These news people have taken a side, and they are presenting the facts (such as they are) which will support that side. They are not informing you at all. They are convincing you. They want you to decide, and they want your decision to be the one that will benefit the “side” that they have taken on the story.

To make things worse, they are operating from a long-term agenda. This shaping of the way they cover events isn’t based on a one-off I-like-this-person, or I-feel-sympathetic-to-that-viewpoint kind of approach. It is part of a long-term arc of bias that consistently shapes every story and decides which stories are to be covered based on how they support the agenda that the news network is putting forth.

Hence, you have “liberal” news outlets, and “conservative” news outlets. Everyone knows it and even the news outlets themselves acknowledge it.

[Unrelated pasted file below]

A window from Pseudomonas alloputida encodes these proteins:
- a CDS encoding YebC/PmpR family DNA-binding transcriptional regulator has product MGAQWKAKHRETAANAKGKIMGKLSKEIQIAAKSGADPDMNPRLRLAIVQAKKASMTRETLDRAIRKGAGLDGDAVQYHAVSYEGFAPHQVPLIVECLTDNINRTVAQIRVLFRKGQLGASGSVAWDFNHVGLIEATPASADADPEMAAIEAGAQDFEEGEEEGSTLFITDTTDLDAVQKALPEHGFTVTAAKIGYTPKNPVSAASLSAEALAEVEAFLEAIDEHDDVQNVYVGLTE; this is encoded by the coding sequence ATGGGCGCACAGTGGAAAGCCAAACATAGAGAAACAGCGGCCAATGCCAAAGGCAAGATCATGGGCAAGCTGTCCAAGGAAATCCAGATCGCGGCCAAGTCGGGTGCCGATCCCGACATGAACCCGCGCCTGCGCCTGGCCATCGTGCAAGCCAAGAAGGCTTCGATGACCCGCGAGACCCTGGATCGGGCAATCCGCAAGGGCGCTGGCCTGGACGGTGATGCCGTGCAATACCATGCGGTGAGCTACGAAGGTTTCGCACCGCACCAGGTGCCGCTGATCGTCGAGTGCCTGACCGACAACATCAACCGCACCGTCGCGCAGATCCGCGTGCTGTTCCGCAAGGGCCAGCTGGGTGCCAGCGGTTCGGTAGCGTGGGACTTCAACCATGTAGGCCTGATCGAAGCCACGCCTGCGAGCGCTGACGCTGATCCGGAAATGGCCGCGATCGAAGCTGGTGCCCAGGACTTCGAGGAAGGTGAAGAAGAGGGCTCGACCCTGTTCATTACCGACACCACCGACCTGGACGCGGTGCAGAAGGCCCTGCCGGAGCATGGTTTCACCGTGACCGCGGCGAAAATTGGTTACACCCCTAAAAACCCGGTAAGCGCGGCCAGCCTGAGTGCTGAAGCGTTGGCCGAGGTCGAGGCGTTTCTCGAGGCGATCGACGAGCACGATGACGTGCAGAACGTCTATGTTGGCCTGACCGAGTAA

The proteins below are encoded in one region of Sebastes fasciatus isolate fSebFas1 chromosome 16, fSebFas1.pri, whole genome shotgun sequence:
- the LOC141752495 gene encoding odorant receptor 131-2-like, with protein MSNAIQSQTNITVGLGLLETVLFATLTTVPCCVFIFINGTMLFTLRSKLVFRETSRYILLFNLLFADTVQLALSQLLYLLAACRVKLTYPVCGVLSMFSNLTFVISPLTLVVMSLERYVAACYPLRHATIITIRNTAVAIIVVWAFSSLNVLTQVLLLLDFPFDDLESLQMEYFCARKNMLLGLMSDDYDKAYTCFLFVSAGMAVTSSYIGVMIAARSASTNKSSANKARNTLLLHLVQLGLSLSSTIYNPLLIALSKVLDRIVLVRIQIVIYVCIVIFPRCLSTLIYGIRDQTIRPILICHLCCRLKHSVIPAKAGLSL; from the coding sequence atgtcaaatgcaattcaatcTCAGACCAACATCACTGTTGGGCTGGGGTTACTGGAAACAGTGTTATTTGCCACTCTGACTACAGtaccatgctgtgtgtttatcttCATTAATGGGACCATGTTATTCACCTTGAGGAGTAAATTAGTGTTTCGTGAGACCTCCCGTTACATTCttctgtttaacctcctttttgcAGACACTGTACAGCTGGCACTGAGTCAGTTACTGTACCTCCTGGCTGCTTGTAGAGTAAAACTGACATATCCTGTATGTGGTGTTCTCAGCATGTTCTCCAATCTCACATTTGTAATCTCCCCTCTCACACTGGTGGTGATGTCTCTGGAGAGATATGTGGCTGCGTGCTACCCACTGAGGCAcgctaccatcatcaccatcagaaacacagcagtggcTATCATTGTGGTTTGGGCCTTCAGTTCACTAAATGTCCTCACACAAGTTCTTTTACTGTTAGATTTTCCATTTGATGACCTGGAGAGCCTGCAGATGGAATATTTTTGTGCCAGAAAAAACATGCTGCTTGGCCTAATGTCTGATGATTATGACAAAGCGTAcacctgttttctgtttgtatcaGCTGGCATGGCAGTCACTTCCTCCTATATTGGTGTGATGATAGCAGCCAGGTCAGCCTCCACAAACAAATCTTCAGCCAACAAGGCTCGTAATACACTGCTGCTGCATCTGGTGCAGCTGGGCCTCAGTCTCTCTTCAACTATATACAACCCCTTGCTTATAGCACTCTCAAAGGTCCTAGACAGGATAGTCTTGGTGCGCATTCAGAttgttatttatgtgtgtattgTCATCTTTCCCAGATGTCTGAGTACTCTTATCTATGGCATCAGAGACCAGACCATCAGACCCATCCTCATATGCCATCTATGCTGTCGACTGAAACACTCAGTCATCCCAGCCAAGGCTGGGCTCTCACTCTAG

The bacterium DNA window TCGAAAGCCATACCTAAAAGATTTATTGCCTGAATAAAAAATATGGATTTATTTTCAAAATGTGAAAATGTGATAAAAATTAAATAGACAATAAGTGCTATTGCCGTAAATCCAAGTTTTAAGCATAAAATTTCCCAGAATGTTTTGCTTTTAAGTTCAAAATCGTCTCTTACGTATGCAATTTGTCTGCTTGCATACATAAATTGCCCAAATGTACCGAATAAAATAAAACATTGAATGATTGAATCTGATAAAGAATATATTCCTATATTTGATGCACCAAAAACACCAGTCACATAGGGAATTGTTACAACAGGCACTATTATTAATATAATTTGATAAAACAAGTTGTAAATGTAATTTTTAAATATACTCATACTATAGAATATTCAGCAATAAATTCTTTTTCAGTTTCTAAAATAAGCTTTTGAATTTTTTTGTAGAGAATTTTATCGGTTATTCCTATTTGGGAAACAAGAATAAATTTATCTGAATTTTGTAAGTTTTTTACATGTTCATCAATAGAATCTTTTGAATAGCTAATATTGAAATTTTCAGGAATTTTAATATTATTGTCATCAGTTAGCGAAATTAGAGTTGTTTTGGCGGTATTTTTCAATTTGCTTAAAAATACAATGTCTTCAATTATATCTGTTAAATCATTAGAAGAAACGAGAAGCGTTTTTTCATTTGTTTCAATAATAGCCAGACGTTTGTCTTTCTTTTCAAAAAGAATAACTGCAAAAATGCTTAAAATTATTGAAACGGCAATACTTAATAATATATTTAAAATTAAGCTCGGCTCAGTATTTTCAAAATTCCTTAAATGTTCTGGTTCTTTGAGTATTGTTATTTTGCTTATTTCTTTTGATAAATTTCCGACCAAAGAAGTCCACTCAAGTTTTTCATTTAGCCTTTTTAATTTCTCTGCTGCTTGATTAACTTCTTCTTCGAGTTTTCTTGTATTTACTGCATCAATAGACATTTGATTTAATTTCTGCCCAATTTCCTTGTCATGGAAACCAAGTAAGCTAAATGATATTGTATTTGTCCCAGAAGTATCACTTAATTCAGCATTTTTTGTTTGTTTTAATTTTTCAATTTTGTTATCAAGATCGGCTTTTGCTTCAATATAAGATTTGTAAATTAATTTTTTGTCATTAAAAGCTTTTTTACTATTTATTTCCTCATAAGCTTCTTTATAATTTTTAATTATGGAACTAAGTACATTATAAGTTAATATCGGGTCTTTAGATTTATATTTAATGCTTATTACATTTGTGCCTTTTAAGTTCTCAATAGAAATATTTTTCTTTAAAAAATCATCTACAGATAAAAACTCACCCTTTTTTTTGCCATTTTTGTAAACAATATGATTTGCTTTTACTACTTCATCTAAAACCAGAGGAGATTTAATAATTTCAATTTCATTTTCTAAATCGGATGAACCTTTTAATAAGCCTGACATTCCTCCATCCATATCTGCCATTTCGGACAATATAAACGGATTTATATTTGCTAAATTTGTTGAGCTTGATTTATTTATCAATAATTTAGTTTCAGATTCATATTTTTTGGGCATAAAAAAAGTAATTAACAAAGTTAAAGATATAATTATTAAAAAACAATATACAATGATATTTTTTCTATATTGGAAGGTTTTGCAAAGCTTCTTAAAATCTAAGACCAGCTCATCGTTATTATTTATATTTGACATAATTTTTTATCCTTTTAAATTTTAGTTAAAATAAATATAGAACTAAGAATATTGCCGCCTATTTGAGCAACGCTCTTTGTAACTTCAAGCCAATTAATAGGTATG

Think about that. They tell you right up front that the “news” they are serving up is biased toward one viewpoint or the other. You know going in that you are not going to hear the truth or all the facts or even all the stories that comprise legitimate news. You know when you flip to a certain channel that you will get a predigested dose of propaganda that is designed to serve one set of political puppeteers or the other.

So why, my friends, do you allow them to get you upset? Why are you all in a lather about the “facts” they’ve given you, when you know — and I mean absolutely know — that these facts have been edited, massaged and carefully chosen to shape your thinking rather than inform it?

The only saving grace in this is that you don’t have to decide. You can, and for your sanity you should, sit back and let them rant without allowing yourself to be hooked into ranting yourself. Because it’s not your call. You can’t decide.

And that, if you will accept it, is a sanity-saving blessing.